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View Full Version : A note on power reduction when using the END statement on a BS2



metron9
04-12-2007, 12:01 PM
If you have a circuit connected to the basic stamp and you have pins set to OUTPUT your stamp can leak current.
Set all pin directions to input before using the END command.

I noticed this when I was measuring the current on an SRAM 32k x 8 chip. It takes .7uA in standby to retain data but when I used END to turn off the stamp I noticed the current start going up. The leaking was from the address input pins on the SRAM while the stamps pins connected to them were set to output.

If the above information is not correct please correct it but setting the pins to input did drop the current to .7uA at 5V

This is similar to most other processors I have worked with when putting them in sleep mode.

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Think Inside the box first and if that doesn't work..
Re-arrange what's inside the box then...
Think outside the BOX!

Mike Green
04-12-2007, 12:29 PM
Actually, the opposite is true. If you set all the pins to input and they're connected to inputs, the lines will float and, in particular, will float across the switching threshold in response to induced noise in the signal lines and cause the input MOSFETs to go into their linear conduction region and draw more current. You may do better setting any normally output pins to low outputs. Any strobe or chip select pins that are active low should be set to high outputs.

If you read pretty much any CMOS datasheets, particularly for discrete devices, they'll say that unused inputs should be connected to either ground or Vdd rather than being allowed to float. Some input circuitry is designed to be allowed to float, but usually this will be stated explicitly in a datasheet.

metron9
04-12-2007, 02:01 PM
Mike, I guess I should read the PIC datasheet, but I'm not talking about a floating pin, I am talking about a pin that could sink current after the stamp has issued an END statement. If you have a pin set to input LOW connected to a device current can flow from the device to the stamp pin.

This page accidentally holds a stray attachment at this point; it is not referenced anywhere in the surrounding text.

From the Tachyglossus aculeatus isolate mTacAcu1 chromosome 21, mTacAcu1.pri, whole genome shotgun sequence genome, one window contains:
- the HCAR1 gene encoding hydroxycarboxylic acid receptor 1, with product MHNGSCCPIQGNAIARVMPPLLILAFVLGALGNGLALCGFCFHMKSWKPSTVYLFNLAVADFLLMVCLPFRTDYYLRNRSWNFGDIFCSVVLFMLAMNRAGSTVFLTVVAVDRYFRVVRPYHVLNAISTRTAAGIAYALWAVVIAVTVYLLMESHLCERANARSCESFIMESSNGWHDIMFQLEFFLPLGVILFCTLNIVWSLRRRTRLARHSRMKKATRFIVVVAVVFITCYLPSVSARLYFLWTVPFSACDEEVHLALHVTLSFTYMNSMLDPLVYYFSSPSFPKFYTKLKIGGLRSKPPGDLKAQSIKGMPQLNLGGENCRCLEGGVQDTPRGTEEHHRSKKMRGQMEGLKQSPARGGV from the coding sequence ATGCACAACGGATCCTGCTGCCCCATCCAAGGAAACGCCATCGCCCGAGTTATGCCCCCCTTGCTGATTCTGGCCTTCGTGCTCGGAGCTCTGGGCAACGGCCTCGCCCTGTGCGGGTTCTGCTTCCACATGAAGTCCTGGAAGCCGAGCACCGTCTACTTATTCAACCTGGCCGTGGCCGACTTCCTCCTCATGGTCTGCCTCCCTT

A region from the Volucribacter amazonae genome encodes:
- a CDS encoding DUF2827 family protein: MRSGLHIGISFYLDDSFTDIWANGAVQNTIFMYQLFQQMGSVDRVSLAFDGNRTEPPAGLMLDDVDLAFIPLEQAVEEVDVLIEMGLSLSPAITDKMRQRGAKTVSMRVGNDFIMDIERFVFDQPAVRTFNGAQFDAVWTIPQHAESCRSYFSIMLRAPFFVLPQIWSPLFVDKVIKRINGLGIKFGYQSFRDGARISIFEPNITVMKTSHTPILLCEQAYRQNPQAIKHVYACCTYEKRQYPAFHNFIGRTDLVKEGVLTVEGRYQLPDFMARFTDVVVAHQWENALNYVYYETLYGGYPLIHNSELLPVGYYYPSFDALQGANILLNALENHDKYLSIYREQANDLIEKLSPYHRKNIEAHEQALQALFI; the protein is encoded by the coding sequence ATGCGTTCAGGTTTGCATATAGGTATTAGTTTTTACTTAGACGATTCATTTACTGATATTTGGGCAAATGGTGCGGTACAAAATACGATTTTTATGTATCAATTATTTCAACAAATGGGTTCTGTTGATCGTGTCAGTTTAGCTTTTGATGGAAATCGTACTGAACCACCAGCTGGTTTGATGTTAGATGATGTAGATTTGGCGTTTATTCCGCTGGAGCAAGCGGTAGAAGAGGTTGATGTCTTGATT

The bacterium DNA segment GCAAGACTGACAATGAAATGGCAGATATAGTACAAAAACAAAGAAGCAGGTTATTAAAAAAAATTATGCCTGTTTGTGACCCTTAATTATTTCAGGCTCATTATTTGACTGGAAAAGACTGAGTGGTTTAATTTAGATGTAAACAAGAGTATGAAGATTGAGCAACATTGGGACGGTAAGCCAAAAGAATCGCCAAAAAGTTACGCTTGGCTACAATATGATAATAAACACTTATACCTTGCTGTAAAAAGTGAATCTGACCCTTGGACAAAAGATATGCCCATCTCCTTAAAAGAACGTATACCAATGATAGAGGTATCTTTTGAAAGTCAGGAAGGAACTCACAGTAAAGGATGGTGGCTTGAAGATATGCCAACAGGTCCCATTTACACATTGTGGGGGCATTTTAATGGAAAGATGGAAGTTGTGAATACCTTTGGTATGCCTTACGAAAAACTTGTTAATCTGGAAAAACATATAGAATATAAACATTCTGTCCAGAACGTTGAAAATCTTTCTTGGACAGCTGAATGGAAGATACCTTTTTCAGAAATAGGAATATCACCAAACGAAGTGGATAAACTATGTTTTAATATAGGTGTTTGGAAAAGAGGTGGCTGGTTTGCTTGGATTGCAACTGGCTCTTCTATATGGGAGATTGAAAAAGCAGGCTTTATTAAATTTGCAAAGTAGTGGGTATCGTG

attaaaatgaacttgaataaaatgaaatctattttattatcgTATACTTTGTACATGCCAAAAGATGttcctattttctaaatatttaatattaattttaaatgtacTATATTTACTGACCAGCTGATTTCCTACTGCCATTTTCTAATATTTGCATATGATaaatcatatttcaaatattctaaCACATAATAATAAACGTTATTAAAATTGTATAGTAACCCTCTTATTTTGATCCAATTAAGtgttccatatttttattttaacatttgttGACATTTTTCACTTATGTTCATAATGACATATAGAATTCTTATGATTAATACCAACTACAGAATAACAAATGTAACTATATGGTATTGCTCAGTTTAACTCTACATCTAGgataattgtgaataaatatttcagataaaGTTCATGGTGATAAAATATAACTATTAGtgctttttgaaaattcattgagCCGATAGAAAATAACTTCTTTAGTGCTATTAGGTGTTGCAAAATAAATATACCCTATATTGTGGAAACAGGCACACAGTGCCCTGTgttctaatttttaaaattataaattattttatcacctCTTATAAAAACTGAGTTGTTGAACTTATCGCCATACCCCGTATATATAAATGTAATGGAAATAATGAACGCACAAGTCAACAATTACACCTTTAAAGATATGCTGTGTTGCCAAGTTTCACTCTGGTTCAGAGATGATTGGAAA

I thought it was odd though to see the current start going up as these pins were connected to the input address ports on the SRAM. It looked like current from the SRAM was flowing into the stamp, so I thought it best to turn them to inputs assuming the END command turned off the input buffers, apparently it does not as you suggest.

I tested the current again both ways output low and input and now I don't get any increase in current either way, perhaps my meter was fooling me.

The thing I am working on is taking a regular SRAM chip and a mega16L to accept data from the stamp using 2 pins shiftout and shiftin commands to store external data. I am designing routines to push and pop all 26 bytes so variables can be used by selecting banks of memory as well as storing up to 32K of data. I plan to use a backup battery and one of the ADC pins to monitor the battery in the same way the more expensive SRAM chips do that have their own internal backup battery. 100 ns write times so no delay and no wearing out of memory.

I have it connected using 15 pins on the stamp for testing so I only have 4 bit address to test but it works like they say in the art of electronics "like falling off a log"

Thanks for the information on the floating inputs, now I know why they say ground unused pins on devices but I don't think one should do that on a stamp as an inadvertent HIGH signal would not be good as well as a LOW if connected to VDD. Better to just disconnect the battery when not in use I would think.

▔▔▔▔▔▔▔▔▔▔▔▔▔▔▔▔▔▔▔▔▔▔▔▔
Think Inside the box first and if that doesn't work..
Re-arrange what's inside the box then...
Think outside the BOX!

Mike Green
04-12-2007, 09:43 PM
For just the reason you mentioned (accidently setting a pin to output high), you never ground or connect to Vdd an I/O pin. The pins to ground or to Vdd are the input-only pins.

Tracy Allen
04-13-2007, 01:15 AM
I would just second everything that Mike said. The conditions to achieve minimum power should be carefully analyzed and tested. The effects of floating inputs are sometimes not immediately apparent, and the state of neighboring pins and the condition of a circuit boad (clean? moist? hot?) and even a wave of the hand in the air nearby can affect the result.

This statement "Better to just disconnect the battery when not in use I would think." is not true if there are several power supplies involved, such as battery backup or self-powered sensors or where part of a system remains active. For example, if an SRAM needs battery backup but the processor connects to it powers down, special consideration has to be given to the chip select on the memory. Or, if a BASIC Stamp powers down but external inputs do not, careful attention has to be given to possible sources of parasitic power. Also, when the Stamp executes END, any pins configured as outputs will blip to inputs once every two seconds or so, and any devices such as power supplies or actuators have to be set up to tolerate that.

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Tracy Allen
www.emesystems.com (http://www.emesystems.com)